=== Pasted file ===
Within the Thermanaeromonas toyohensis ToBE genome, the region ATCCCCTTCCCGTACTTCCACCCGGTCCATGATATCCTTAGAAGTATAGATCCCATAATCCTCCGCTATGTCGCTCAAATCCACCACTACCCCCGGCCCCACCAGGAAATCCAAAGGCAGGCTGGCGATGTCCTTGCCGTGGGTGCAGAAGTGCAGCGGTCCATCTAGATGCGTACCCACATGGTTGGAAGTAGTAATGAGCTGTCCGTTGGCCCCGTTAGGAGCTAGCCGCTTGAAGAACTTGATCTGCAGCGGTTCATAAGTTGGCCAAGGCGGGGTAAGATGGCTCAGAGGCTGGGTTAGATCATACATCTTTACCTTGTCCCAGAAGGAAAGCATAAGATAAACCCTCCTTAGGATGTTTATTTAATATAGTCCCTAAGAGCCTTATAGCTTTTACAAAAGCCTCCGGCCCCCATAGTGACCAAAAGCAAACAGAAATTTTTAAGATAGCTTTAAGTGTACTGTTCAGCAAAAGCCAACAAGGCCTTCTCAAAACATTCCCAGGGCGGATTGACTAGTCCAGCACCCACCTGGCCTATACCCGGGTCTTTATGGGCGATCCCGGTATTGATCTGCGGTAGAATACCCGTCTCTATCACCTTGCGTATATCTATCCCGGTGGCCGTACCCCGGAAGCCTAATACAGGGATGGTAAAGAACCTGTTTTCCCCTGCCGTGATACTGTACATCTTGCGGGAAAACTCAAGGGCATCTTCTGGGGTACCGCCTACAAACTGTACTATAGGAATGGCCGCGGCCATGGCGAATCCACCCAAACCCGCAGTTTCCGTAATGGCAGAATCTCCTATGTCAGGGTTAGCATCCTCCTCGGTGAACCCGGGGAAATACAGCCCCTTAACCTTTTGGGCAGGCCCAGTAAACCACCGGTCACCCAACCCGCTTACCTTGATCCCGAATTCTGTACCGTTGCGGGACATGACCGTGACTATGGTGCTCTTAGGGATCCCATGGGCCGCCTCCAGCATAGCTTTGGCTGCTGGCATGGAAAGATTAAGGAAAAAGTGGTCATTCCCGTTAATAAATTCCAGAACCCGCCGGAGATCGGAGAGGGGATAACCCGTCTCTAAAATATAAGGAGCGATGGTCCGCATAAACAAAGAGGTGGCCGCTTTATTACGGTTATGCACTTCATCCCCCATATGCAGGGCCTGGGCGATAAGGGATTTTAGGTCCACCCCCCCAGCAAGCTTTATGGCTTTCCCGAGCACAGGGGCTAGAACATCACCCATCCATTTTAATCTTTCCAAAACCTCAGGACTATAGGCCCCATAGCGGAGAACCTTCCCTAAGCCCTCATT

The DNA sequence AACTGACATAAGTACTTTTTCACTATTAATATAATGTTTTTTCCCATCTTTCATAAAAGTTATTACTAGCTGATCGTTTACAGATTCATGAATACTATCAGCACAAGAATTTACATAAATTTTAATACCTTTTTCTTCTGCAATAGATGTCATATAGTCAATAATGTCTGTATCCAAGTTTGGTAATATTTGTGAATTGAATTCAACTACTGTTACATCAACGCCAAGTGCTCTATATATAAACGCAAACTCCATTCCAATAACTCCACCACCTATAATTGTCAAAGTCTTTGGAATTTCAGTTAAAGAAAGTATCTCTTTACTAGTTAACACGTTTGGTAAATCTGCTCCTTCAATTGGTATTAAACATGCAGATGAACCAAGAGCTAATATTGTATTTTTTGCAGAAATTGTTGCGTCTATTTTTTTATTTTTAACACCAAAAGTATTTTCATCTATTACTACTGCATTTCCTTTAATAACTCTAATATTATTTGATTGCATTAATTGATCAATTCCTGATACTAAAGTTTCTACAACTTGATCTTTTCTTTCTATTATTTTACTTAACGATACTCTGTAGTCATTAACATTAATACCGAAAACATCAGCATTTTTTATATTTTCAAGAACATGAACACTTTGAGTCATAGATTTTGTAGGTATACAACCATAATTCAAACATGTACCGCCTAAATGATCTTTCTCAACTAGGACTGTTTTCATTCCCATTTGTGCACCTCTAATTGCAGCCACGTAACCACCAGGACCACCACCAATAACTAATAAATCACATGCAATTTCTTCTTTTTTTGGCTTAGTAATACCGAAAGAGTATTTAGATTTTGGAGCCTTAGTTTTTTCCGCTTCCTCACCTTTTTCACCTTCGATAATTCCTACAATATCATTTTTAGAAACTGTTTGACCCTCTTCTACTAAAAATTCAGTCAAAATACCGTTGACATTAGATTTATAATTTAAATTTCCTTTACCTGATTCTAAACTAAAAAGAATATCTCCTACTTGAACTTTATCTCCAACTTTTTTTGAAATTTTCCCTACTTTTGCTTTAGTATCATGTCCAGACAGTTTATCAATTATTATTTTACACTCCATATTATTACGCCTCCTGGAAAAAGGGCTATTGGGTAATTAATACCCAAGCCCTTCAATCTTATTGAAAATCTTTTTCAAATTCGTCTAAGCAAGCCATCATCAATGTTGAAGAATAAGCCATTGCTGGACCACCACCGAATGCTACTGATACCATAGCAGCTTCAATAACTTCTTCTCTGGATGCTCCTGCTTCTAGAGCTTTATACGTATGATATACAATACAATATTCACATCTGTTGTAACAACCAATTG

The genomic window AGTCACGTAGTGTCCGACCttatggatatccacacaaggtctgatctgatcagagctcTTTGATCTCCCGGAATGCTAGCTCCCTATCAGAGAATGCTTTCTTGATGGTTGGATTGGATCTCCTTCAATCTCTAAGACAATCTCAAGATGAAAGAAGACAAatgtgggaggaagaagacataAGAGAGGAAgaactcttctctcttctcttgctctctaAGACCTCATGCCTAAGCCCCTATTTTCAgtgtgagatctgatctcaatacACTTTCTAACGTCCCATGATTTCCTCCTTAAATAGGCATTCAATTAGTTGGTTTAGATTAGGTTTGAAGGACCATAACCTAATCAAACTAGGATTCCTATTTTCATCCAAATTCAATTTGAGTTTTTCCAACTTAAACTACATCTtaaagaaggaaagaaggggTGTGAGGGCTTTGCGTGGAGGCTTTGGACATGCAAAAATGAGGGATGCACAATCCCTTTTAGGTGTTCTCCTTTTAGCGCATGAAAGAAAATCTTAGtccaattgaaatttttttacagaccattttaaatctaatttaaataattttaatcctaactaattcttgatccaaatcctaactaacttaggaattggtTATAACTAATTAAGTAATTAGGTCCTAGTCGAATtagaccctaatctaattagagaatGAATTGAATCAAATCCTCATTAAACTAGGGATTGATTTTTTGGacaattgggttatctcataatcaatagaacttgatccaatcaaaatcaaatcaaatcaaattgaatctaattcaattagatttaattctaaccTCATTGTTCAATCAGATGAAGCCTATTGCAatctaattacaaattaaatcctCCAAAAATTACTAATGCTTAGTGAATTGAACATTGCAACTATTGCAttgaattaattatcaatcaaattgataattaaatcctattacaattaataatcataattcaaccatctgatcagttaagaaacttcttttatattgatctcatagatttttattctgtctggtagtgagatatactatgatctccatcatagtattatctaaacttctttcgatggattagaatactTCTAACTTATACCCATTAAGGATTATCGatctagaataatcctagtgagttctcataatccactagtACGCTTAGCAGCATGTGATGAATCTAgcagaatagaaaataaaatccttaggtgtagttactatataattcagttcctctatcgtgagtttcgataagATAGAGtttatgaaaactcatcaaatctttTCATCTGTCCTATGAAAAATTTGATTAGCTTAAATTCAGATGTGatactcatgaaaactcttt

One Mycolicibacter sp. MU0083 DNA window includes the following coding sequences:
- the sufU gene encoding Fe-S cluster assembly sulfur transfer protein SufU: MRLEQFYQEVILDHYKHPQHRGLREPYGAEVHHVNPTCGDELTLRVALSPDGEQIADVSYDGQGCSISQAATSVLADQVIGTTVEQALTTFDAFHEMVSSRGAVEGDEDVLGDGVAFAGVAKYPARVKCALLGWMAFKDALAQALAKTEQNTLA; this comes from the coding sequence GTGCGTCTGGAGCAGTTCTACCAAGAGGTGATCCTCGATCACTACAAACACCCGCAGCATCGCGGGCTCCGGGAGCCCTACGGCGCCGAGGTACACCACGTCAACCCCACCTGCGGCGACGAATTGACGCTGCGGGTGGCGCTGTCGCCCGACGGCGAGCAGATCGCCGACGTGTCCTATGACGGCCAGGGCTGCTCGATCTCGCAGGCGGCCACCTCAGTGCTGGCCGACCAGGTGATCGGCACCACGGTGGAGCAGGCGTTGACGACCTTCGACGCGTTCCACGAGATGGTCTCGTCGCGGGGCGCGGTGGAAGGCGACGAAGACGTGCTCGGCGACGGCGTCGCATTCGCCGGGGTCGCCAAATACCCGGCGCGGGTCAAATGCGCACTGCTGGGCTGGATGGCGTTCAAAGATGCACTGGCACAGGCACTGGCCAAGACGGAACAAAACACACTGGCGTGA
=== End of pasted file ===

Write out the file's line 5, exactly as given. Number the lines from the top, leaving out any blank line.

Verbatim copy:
- the sufU gene encoding Fe-S cluster assembly sulfur transfer protein SufU: MRLEQFYQEVILDHYKHPQHRGLREPYGAEVHHVNPTCGDELTLRVALSPDGEQIADVSYDGQGCSISQAATSVLADQVIGTTVEQALTTFDAFHEMVSSRGAVEGDEDVLGDGVAFAGVAKYPARVKCALLGWMAFKDALAQALAKTEQNTLA; this comes from the coding sequence GTGCGTCTGGAGCAGTTCTACCAAGAGGTGATCCTCGATCACTACAAACACCCGCAGCATCGCGGGCTCCGGGAGCCCTACGGCGCCGAGGTACACCACGTCAACCCCACCTGCGGCGACGAATTGACGCTGCGGGTGGCGCTGTCGCCCGACGGCGAGCAGATCGCCGACGTGTCCTATGACGGCCAGGGCTGCTCGATCTCGCAGGCGGCCACCTCAGTGCTGGCCGACCAGGTGATCGGCACCACGGTGGAGCAGGCGTTGACGACCTTCGACGCGTTCCACGAGATGGTCTCGTCGCGGGGCGCGGTGGAAGGCGACGAAGACGTGCTCGGCGACGGCGTCGCATTCGCCGGGGTCGCCAAATACCCGGCGCGGGTCAAATGCGCACTGCTGGGCTGGATGGCGTTCAAAGATGCACTGGCACAGGCACTGGCCAAGACGGAACAAAACACACTGGCGTGA